In the key energy sector, against a background of electricity prices being established as a livewire and potentially fatal issue in the political sphere, not only has the head of the energy regulator been replaced but more power in this arena has been shifted to a National Assembly where Borissov – albeit sometimes with difficulty – can muster a majority.
In the case of some appointments, there have been simple reversals. At the Customs Agency and at the State Agency for Refugees, for example, those who had been axed by the 2013/14 ruling axis were reinstated. In other cases, such as at the InvestBulgaria Agency, new people were put in without the former incumbents returning.
In some cases, Borissov has little room to manoeuvre. Amid the continuing furore over the Corporate Commercial Bank affair, which saw the country’s fourth-largest lender go under because of alleged large-scale criminal draining of funds (majority shareholder Tsvetan Vassilev, being sought by Sofia from Belgrade to face criminal charges, denies wrongdoing), there were widespread political calls for the head of the governor of central Bulgarian National Bank. However, BNB governor Ivan Iskrov remains in office, and by law anyone in that post is nigh-impossible to dislodge.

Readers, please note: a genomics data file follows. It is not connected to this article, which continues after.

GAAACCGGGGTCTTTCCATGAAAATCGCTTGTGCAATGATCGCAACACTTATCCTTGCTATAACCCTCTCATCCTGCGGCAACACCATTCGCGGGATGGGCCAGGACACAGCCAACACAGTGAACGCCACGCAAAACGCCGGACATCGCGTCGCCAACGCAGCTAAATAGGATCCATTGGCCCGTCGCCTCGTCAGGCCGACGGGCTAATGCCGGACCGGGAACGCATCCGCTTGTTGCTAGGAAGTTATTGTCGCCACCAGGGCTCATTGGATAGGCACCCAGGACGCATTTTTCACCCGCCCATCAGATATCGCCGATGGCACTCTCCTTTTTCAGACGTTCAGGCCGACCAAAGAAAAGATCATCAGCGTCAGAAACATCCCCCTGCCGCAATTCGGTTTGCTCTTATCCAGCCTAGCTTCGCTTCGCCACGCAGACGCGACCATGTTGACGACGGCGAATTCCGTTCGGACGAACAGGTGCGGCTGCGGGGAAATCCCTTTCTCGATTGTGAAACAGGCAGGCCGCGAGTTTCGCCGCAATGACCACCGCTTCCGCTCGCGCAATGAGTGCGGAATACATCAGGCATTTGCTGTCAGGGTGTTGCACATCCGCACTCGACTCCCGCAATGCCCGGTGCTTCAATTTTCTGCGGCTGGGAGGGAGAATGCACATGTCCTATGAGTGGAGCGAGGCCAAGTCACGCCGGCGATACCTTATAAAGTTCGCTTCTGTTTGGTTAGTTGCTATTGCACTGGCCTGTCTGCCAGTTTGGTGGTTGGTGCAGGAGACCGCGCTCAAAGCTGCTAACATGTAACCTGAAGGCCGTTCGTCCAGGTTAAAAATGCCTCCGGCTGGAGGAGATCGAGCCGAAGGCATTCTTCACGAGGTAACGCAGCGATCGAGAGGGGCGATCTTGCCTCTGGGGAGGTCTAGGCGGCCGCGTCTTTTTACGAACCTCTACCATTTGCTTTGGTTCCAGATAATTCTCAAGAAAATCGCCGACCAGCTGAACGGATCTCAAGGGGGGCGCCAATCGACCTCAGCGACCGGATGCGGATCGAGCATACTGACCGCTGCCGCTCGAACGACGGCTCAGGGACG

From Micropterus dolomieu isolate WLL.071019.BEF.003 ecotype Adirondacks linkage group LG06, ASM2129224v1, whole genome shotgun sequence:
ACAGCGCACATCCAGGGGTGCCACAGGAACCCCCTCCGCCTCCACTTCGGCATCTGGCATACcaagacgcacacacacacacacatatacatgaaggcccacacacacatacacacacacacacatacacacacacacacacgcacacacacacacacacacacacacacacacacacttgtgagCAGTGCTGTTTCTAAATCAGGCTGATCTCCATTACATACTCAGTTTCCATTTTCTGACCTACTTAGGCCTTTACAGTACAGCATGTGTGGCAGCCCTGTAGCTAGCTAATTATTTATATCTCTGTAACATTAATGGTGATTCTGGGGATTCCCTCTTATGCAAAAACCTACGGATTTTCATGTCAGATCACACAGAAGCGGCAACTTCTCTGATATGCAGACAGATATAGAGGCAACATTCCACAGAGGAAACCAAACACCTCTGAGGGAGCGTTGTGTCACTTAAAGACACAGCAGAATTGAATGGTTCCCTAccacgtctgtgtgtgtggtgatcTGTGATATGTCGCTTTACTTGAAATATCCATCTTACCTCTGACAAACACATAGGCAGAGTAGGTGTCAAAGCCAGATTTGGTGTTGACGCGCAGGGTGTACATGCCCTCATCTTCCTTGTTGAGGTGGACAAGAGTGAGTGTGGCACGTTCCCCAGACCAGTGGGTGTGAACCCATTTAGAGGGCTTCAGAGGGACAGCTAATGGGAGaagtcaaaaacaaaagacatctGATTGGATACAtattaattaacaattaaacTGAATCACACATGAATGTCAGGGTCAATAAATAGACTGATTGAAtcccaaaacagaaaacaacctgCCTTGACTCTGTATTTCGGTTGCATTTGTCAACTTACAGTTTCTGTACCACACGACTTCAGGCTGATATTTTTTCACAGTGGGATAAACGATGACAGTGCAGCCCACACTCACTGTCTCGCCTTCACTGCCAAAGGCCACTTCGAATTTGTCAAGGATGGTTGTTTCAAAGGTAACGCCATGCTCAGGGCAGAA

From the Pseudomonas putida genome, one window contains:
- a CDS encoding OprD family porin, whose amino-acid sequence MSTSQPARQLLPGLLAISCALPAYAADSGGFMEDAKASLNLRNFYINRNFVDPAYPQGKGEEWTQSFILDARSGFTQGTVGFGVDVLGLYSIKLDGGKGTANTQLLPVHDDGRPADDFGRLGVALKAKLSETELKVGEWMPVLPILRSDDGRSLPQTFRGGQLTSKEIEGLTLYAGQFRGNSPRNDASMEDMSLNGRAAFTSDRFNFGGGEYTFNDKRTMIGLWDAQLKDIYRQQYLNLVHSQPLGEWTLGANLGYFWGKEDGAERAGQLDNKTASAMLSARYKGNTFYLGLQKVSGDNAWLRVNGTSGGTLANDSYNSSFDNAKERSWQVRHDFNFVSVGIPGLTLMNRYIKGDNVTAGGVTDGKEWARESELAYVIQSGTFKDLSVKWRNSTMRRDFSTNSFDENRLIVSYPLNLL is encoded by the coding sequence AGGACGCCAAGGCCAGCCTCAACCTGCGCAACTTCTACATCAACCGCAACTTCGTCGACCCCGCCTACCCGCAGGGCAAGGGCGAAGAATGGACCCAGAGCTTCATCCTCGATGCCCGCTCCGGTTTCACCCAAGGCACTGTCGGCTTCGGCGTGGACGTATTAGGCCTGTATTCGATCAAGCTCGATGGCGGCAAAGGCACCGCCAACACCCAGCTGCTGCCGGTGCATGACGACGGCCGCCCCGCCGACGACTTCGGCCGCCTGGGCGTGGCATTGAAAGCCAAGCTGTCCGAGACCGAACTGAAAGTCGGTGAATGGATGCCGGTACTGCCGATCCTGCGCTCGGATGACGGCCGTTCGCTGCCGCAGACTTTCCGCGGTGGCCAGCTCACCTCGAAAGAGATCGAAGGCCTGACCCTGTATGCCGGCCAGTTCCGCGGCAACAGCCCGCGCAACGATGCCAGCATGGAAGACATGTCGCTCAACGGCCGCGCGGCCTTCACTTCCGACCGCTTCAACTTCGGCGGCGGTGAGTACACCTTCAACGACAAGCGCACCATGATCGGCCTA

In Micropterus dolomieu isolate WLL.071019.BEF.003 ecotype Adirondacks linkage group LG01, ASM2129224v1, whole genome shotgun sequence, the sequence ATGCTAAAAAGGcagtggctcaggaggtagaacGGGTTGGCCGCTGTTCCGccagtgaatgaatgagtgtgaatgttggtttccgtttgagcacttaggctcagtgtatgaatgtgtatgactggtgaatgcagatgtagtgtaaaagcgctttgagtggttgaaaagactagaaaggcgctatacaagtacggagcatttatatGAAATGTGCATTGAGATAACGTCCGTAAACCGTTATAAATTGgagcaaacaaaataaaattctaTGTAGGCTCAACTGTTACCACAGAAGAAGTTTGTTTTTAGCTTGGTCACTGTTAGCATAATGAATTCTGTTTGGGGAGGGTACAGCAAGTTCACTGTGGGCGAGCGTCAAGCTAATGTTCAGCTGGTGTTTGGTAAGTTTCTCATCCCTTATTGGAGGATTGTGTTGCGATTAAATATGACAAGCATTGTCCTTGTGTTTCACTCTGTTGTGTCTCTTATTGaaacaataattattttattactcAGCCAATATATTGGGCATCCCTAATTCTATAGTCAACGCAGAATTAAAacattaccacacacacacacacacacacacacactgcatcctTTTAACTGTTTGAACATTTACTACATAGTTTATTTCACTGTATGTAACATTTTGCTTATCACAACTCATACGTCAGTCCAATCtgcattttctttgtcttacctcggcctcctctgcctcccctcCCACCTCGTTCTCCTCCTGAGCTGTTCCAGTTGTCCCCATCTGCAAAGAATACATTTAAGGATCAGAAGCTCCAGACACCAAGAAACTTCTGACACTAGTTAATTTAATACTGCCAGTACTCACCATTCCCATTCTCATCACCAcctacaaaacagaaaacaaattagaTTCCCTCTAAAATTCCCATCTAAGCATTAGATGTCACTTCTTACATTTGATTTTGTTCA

At SANS and the Interior Ministry, matters are somewhat simpler, and close observers of the political scene have been watching with keen interest what would happen with these posts.
Similarly, Bulgaria has been under pressure – especially from Brussels and other important Western capitals – to finally get underway genuine and far-reaching reform of the judiciary. Constitutionally, remaking the judiciary is a prickly issue. And while from the West, calls – some of them very open and frank – to reform the judiciary run in parallel with conspiracy theories domestically that the MRF has undue influence over the judiciary. These calls are rejected as inaccurate by all concerned.
So Borissov promises stability, but it seems that part of securing this stability involves a lot of top personnel changes. The extent to which the changes are made for political reasons, not dissimilar to perceived issues of loyalty as was the case with the BSP-MRF government, and to what extent changes are being moved for the sake of removing obstacles to legitimate reform, always will be a matter for lively, if frequently inconclusive, local political debate.